Mystery of Somali village in Nairobi South C Area

mugoyaFrom a casual look, there is nothing special about the estate standing behind Mugoya Phase IV estate and directly opposite the head offices of the Kenya Institute of Management in Nairobi’s South C area. The finishing of the perimeter wall of the gated-community estate lacks the finesse you would expect of a property of it’s worth.The only conspicuous thing about the estate is its green tile roofing visible only from the skyline of the unusually high perimeter fence.

Behind the gates of this multi-billion estate resides an exclusive Somali-only population. The estate is strictly outof- bounds for visitors unless accompanied by a resident. When our investigative team visited the estate posing as tenants in search of a house, a nononsense security officer said there was no house available either for letting or sale. “Just look for a house elsewhere”, he said with finality. On the gate to the estate, a notice in bold letters screams “The Gate Must Must Be Kept Closed At All Times.” Just next to the gate is a building whose entry is secured with high oak door with arabic patterns. It is a Madrassa but no one knows for sure what else is taught inside.

After they were denied entry, our investigative team managed to meet sources who know one or two things about the exclusive estate. “Only Somalis from Somalia live here”, one source told our team. “No one else can get a house here.” But the mystery goes beyond the question of why people of other nationalities are not allowed to live in this property. Documents in our possession show that the purported owner of the property used the name of the former ruling party, KANU, to grab land on which it sits. The trail of documents and court proceedings seen by The People, indicate that Abdirahman Muhumed Abdi who claims ownership of the 7.6 acre property, “acquired” it with assistance of a highly placed KANU official in 2005. With land prices in South C averaging Sh150 million an acre, the land in question could be valued approximately at Sh1.35 billion.

Abdi has since put up and sold 200 houses in the land. Valuers estimate that the houses have a market value of between Sh10-15 million. This would put the value of the property with the buildings at between Sh3-4 billion. Documents in our possession show that the land was allocated to the group of 126 squatters in 1988 who had come together as Imbani Dispensary Society. The link-men in KANU who facilitated transfer to the new “owner” is former Kenyan ambassador to China Julius Sunkuli, then party treasurer, and then party vice chairman Noah Katana Ngala. It is Sunkuli and Ngala acting as KANU trustees who signed the purported transfer of the land from KANU to Abdi in February 2005. Fake title But the title-deed transferred to Abdi was fake. It was purportedly issued to former president slums on the borders of the Nairobi National Park in the early 1980’s. They were mainly engaged in farming on the edges of the park where they had put up temporary structures. When, in 1981, the government moved the national park boundary inwards, the squatters took advantage of it and Daniel Moi, Ngala and Sunkuli in the name of a non existent entity called KANU Headquarters in 1987.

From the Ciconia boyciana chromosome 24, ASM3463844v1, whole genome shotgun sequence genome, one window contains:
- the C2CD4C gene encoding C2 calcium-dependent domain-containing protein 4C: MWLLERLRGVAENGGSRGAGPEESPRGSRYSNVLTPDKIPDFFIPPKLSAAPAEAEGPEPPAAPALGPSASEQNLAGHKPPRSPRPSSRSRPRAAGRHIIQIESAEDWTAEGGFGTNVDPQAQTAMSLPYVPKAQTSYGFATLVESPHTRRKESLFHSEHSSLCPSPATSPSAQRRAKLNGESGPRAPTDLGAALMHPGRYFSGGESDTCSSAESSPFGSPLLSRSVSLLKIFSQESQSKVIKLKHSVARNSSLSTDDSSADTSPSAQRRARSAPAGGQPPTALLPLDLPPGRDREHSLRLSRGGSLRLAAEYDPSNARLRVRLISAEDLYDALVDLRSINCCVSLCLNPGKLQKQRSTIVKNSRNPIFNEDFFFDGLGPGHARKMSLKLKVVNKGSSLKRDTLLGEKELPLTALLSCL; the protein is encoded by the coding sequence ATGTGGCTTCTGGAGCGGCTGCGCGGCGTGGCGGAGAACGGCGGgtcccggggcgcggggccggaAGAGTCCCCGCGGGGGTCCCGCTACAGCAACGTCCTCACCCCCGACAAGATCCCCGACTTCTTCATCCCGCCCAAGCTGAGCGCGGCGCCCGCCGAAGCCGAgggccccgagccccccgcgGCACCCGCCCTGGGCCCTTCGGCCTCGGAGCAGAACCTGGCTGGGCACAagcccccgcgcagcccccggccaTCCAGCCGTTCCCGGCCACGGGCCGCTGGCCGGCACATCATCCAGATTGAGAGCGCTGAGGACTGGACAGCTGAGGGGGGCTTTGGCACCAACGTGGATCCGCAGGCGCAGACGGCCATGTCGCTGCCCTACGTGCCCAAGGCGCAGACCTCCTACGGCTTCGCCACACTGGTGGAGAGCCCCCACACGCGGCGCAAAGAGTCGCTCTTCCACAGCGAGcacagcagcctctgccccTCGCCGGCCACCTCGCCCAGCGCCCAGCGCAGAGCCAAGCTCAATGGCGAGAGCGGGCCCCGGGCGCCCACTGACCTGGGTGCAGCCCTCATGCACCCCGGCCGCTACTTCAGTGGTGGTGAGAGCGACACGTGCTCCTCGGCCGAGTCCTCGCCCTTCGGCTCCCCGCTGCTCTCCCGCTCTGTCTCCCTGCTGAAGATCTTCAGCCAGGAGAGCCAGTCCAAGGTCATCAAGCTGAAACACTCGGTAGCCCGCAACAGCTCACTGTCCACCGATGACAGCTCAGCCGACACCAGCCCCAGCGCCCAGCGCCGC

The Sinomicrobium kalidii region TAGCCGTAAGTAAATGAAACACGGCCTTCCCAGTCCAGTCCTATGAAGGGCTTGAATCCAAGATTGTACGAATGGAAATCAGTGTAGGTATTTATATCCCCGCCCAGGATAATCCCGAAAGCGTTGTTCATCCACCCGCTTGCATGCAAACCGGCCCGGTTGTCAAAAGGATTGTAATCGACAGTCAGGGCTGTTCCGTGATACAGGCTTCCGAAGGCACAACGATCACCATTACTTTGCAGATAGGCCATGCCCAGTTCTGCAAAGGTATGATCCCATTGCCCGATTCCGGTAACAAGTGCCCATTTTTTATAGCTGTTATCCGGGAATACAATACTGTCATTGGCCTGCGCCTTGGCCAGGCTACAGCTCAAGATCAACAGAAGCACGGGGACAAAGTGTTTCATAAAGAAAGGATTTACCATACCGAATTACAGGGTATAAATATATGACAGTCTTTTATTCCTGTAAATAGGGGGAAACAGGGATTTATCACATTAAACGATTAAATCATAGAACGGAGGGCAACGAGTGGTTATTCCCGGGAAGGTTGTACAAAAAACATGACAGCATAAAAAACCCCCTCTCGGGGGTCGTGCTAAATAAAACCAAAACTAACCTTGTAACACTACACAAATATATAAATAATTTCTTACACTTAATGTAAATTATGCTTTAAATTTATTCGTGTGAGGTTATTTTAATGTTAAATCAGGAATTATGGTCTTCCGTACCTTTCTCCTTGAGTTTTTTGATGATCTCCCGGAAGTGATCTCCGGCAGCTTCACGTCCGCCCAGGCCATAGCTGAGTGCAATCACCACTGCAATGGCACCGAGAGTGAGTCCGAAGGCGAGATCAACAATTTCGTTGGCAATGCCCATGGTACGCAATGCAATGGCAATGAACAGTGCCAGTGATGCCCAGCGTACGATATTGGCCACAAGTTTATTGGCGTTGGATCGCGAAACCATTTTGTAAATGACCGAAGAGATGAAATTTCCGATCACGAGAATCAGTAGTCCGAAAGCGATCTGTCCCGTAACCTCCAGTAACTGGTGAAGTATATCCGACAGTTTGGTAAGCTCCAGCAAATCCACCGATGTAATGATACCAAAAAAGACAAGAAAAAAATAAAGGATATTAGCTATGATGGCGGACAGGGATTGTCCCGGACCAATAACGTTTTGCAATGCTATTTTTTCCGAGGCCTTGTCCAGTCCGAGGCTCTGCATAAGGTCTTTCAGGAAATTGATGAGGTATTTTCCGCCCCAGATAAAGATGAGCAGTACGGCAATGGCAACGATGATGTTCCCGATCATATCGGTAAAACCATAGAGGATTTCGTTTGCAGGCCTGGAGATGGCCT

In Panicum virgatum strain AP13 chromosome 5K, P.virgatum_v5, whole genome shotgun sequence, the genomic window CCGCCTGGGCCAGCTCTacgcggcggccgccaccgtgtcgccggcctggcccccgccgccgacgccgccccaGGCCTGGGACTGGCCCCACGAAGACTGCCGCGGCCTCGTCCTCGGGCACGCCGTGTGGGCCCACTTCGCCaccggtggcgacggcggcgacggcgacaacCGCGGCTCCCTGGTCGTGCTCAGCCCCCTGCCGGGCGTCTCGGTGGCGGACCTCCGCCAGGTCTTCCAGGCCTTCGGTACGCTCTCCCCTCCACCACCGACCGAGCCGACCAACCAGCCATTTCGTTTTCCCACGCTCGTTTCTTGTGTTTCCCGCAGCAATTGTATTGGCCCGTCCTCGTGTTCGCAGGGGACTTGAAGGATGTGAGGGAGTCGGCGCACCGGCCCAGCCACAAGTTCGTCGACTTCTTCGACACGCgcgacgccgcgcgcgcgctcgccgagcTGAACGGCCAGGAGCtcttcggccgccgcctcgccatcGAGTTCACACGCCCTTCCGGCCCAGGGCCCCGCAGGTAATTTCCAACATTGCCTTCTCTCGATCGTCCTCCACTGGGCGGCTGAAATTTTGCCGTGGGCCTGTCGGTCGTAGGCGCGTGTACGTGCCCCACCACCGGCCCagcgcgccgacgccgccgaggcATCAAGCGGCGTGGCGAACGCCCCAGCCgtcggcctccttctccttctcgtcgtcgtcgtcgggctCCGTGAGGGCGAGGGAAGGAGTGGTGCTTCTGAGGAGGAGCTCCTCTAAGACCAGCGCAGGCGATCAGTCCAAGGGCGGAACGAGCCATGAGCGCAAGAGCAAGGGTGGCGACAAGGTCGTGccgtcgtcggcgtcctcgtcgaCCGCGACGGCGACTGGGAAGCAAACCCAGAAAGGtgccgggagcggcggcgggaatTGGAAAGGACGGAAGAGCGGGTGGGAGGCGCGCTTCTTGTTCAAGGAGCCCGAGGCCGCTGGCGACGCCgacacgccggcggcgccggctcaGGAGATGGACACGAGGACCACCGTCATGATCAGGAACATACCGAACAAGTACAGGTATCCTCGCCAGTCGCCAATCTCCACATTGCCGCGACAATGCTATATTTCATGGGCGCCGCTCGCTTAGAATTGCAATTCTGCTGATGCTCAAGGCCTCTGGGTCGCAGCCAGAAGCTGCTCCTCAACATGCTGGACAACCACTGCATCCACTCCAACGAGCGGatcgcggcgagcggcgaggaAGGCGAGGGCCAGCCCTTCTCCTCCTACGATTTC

To title was purportedly transferred by KANU to the new owner at a consideration of Sh21million when the deal was concluded on the 16th of February 2005. The fraudulent deal was to be exposed three years later by then KANU executive director, now Solicitor General Njee Muturi. In a sworn affidavit, Muturi said the land in question could never have belonged to KANU. National park Said he: “I make this affidavit to set the record straight as regards the allegation that the suit property was owned by KANU and wish to state and confirm that the suit property was never owned by KANU at all. There is no entity known as KANU Headquarters.” In what is an apparent case of impunity, even after it was proven in court that Abdi purported title-deed was a forgery, no arrest or prosecution took place.

A month after the fraudulent transaction was exposed, Abdi went to court and, surprisingly, extracted an order to evict the squatters occupying the controversial piece of land. Overnight, the squatters were thrown into the streets and the structures they occupied demolished. Court documents indicate that Abdi then subdivided the land into two parcels and split them into a hundred plots each. The spokesman for the squatters, James Matenge, says that the landless group approached the government in the early 1980’s for allocation of the land. He says members of his group began living in Mitumba applied to be allowed to occupy the vacant land created. Recalls the spokesman for the squatters:

“We identified a portion of land measuring 7.6 acre and launched an application with the ministry of Lands.” It took the squatters seven years from the day they launched the application to raise the required amount before they could have their titledeed processed. Eventually in 1988 they raised enough cash and were issued, first with an allotment letter, followed by a title-deed. Matenge says that in 2005, the former group of former squatters subdivided the land among its 126 members and started putting up more decent houses. Their dream was however, cut short, when in February 2005, the new “owner” of the land, Abdi, descended with an eviction order and an army of thugs to execute the order.

-The People



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